One of the stranger events I attended while still in Oxford (a category of thing of which I have now told you almost all) was a debate staged at the then-new Ertegun Centre, over the motion: “1066: the most important date in English history?” It was the public-school format, of course, with a speaker for, a speaker against and the option of a reply from each one, but what made it look interesting to attend was that the speaker for was Dr George Garnett, one of my more singular colleagues in the Faculty, and the speaker against was Dr George Molyneaux, repeatedly given first place as lecturer by my pupils on the British History 300-1087 course and also George Garnett’s doctoral pupil. Would the pupil now become the master? and so on.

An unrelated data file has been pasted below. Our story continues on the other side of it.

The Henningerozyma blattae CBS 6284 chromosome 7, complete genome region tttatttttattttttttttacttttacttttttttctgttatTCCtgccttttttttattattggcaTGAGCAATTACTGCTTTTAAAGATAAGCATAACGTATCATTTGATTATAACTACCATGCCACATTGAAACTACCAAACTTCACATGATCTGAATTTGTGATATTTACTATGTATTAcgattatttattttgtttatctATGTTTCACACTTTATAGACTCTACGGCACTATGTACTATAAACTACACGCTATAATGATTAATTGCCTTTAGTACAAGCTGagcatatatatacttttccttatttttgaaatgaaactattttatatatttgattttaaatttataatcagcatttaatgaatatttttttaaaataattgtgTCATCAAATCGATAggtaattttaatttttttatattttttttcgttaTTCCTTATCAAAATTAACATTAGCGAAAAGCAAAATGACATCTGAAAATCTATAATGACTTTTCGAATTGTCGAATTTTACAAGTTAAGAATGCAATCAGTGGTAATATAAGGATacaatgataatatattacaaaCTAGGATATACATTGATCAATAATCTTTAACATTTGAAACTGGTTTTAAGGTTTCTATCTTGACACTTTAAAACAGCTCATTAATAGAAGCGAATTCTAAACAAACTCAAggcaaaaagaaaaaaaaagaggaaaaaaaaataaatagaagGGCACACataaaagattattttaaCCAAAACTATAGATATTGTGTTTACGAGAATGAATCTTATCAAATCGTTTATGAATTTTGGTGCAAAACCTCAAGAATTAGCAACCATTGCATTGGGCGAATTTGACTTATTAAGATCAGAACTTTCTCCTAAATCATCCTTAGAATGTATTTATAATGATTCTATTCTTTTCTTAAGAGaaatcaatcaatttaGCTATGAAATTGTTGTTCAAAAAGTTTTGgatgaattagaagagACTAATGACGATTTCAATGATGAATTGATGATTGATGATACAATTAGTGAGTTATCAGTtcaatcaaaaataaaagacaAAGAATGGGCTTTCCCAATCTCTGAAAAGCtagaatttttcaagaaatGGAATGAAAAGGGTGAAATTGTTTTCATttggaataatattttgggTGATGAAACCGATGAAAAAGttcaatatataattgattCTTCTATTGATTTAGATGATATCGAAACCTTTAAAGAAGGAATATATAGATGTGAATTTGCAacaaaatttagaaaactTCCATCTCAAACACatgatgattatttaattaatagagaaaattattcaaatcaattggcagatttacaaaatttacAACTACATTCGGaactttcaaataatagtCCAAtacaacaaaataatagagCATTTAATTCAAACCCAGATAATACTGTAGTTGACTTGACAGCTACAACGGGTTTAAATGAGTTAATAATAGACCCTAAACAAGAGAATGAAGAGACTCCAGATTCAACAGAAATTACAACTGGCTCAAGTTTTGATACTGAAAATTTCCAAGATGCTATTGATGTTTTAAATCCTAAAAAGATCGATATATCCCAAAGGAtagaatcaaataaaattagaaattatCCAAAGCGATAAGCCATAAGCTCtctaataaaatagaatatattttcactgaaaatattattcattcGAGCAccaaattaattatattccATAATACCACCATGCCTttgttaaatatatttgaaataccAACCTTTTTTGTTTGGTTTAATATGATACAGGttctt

In actual fact, though the debate was not uninteresting, and could probably be said to have been won by George Garnett in as much as he was prepared to throw much more into the rhetoric of the occasion and also had a single point of focus that meant his opponent either had to pick another or be solely negative, the real interest for me and most others there seemed to be the meta-debate of what we as historians would consider significant change and how they could be rated against each other. Both Georges had chosen to rest their cases largely on duration, on changes that endured like cathedrals, language, towns, laws and landholding, and differed primarily on the question of whom these changes affected: in the case for it was everyone, in the case against those changes mentioned in the case for 1066 were dismissed as affecting only the aristocracy. (George Garnett then argued in his reply that if we let Marx set our criteria like that then nothing actually changed in England till the Industrial Revolution anyway.) But many more such arguments arose once the floor was opened. One contention for 1940 was resisted with the idea that only people since 1940 had been affected by it, so that older changes would be more significant by sheer demography of impact. The idea that counter-factuals were a tool for assessing such importance was damned as a trick of Niall Ferguson‘s and defended as being inherent in any historical judgement; and, thankfully, the question was also raised of whether we had enough evidence to make judgements like this anyway and what new evidence could unseat either George’s position. (George Garnett considered his position to be bolstered by so much evidence that evidence of other things couldn’t change it.) Probably this sort of thing could happen nowhere but Oxford, and even its participants questioned its worth as an intellectual exercise, but as a way of provoking conversation about what change actually is it proved unexpectedly stimulating.